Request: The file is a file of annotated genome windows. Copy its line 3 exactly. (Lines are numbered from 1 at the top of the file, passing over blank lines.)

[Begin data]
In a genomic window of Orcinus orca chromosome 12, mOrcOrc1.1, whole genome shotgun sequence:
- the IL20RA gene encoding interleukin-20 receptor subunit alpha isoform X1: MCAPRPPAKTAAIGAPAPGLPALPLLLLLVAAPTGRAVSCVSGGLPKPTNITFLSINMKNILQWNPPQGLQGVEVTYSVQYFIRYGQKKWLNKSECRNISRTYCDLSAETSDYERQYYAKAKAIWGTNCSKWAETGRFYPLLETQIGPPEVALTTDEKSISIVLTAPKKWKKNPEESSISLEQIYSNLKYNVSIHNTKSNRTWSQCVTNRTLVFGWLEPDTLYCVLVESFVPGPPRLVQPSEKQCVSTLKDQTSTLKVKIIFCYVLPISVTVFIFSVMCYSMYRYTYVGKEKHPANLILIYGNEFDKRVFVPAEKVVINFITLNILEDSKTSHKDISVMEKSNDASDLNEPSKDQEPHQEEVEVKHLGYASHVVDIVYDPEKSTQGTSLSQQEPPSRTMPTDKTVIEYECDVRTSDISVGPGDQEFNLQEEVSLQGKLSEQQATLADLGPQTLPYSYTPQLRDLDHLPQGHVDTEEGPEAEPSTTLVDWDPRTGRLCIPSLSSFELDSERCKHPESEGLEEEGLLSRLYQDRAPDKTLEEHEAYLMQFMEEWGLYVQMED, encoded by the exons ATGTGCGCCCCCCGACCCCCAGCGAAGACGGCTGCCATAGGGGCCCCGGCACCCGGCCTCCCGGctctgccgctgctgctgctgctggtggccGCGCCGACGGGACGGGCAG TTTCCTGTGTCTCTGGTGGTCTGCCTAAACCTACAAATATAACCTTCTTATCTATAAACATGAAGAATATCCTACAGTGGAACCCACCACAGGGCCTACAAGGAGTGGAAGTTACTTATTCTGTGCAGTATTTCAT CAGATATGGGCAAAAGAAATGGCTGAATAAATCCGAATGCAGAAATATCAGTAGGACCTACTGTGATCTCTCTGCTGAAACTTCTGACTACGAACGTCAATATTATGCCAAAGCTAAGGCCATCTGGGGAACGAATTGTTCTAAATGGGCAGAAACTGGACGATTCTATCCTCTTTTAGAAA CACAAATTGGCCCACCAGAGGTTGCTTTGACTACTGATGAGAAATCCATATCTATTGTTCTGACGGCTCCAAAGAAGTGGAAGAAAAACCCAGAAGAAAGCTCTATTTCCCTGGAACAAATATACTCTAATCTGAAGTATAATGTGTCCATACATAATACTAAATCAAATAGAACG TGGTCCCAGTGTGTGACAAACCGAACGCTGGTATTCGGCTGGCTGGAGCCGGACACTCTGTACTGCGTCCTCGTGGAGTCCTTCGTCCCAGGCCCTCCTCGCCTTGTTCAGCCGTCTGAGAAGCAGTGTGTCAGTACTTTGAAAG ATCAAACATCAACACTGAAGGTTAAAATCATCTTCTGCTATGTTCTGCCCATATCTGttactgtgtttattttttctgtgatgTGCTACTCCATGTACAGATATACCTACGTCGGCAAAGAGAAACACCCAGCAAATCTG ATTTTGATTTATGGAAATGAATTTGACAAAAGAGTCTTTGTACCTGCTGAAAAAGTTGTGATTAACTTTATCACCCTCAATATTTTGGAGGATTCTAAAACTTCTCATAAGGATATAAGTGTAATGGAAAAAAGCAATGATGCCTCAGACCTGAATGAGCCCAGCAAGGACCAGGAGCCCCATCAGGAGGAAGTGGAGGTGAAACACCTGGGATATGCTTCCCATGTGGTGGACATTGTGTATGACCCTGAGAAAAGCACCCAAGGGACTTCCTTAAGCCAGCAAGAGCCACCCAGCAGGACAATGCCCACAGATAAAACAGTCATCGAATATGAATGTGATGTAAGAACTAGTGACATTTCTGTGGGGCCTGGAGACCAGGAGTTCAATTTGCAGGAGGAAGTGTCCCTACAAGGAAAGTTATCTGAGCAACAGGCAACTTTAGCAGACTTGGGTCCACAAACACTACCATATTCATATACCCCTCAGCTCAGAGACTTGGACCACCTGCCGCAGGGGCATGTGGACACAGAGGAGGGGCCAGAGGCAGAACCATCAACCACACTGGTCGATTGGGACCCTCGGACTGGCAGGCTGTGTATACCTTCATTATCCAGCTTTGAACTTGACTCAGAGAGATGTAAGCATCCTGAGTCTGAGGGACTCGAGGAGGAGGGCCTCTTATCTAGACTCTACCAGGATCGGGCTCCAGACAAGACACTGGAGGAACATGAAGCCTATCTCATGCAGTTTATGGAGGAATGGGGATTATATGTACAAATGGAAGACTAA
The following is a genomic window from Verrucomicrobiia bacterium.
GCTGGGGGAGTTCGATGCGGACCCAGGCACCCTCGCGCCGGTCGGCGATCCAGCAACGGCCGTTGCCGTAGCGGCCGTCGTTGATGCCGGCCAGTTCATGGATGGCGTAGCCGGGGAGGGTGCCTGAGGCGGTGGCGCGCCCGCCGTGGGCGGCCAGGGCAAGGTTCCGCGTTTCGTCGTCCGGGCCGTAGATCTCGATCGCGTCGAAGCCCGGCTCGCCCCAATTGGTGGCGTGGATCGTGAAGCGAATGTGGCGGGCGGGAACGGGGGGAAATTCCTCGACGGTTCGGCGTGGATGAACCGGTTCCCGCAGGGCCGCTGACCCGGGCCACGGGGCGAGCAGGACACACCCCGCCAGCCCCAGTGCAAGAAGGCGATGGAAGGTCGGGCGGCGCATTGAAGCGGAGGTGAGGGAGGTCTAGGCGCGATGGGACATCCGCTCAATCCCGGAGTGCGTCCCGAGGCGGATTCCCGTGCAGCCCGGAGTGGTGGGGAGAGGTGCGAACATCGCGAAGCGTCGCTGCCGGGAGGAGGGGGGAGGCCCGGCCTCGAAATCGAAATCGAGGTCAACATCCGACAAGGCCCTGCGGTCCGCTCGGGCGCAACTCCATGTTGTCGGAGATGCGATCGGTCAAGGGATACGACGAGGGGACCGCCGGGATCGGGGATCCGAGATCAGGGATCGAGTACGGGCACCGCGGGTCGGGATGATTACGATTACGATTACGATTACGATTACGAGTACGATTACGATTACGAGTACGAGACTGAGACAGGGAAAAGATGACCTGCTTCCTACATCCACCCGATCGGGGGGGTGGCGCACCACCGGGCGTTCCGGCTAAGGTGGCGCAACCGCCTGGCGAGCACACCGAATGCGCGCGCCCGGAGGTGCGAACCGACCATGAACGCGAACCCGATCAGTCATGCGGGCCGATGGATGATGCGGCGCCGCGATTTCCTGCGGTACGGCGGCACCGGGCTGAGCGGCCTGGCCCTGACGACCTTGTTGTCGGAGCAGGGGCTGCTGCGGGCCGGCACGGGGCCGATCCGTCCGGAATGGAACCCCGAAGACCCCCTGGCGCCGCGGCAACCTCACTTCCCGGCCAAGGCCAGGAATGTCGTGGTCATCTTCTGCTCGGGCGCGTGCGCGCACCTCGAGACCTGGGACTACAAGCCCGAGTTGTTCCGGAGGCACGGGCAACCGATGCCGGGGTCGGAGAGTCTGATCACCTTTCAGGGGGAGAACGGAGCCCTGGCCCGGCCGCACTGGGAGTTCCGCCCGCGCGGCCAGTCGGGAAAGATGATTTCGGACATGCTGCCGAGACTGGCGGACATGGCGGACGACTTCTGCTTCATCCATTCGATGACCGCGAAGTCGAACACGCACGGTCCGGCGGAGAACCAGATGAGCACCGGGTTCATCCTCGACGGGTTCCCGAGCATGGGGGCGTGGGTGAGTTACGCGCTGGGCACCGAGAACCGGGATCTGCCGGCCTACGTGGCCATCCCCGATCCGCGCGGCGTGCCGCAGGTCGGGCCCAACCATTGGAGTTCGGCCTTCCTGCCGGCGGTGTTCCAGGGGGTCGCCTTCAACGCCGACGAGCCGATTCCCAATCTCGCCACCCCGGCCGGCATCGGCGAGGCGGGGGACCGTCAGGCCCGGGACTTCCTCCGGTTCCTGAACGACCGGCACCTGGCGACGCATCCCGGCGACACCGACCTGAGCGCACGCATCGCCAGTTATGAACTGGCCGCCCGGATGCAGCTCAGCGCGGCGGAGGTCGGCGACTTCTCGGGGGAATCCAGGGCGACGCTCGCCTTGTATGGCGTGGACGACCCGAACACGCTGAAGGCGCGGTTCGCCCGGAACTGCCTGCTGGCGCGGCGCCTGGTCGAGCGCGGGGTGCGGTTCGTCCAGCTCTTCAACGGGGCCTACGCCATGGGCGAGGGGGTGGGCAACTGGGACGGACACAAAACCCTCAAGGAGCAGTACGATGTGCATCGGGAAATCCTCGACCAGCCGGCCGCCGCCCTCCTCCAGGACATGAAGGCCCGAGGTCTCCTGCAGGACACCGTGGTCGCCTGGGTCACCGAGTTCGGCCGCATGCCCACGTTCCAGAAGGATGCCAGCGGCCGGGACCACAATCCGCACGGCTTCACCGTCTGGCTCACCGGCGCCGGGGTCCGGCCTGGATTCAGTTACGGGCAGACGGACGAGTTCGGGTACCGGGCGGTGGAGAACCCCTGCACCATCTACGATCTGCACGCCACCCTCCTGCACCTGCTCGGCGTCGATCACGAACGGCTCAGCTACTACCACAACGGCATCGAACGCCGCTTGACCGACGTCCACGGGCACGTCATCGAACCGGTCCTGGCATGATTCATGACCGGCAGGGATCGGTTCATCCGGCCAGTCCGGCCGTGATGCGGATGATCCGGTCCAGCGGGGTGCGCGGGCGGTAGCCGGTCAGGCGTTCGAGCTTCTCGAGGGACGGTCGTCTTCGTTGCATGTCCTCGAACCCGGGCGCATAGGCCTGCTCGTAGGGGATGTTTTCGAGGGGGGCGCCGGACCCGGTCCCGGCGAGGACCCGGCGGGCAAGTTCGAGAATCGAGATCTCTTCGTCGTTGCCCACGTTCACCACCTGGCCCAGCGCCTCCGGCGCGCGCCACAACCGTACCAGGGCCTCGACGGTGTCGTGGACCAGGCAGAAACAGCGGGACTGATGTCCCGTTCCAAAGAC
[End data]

The following is a genomic window from Verrucomicrobiia bacterium.